U.S. Seeks to Return Dictator-Linked Funds to SKorea

Photo via MBC News: Chun Doo-hwan (left) and his son Chun Jae-yong (right)

U.S. officials are seeking court permission to seize over $700,000 from the sale of a Southern California home linked to a former South Korean dictator and to turn it over to the Korean government, theAssociated Press reported.

Federal prosecutors filed a civil forfeiture complaint Thursday with the U.S. District Court in Los Angeles. They allege that Chun Jae-yong, son of former South Korean President Chun Doo-hwan, bought a home in Newport Beach, Calif., in 2005 with money his father received through bribes. After Chun Jae-yong sold the Newport Beach home in February for about $2.1 million, federal officials seized net sale proceeds of nearly $727,000 that were placed in an escrow account, according to the forfeiture complaint.

With court approval, the money will be returned to the South Korean government.


The Chun family “laundered some of these corruption proceeds through a web of nominees and shell companies in both Korea and the United States,” a U.S. Justice Department statement read, according to AP.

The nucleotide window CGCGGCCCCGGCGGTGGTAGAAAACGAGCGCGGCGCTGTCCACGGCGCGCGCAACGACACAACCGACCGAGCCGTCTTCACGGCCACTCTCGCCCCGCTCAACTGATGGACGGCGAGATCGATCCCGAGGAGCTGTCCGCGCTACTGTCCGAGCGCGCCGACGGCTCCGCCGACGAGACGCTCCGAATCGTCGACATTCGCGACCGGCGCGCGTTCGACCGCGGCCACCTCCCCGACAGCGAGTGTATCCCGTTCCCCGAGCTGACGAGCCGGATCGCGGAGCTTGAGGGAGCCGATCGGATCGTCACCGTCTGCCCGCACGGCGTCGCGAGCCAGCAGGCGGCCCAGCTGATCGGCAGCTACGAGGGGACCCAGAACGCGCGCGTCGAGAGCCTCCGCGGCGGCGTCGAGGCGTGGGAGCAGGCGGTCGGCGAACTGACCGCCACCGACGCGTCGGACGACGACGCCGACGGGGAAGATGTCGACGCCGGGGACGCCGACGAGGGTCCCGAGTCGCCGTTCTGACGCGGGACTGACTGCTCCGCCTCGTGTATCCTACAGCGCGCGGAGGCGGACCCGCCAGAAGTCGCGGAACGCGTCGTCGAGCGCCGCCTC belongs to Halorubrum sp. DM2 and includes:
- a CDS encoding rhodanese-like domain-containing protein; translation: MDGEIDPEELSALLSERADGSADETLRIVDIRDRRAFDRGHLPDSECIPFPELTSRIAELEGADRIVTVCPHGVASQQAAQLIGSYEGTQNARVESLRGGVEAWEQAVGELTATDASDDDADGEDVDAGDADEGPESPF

AP noted that no information was available on whether the Chun family had retained a lawyer in the case, which had South Korean and U.S. prosecutors working together as part of the Justice Department’s Kleptocracy Asset Recovery Initiative.

“The U.S. will not be a safe repository for assets misappropriated by corrupt foreign leaders,” the FBI’s assistant director Bill Lewis said in the Justice Department statement. “The FBI is committed to working with foreign and domestic partners to identify and return those assets to the legitimate owners, in this case, the people of the Republic of Korea.”

Chun Doo-hwan ruled South Korea as an unelected military leader from 1979 to 1988, following a bloody military 1979 coup. He was sentenced to death in the mid-90s for his role in the Gwangju Massacre, but was pardoned later by the Kim Young-sam administration.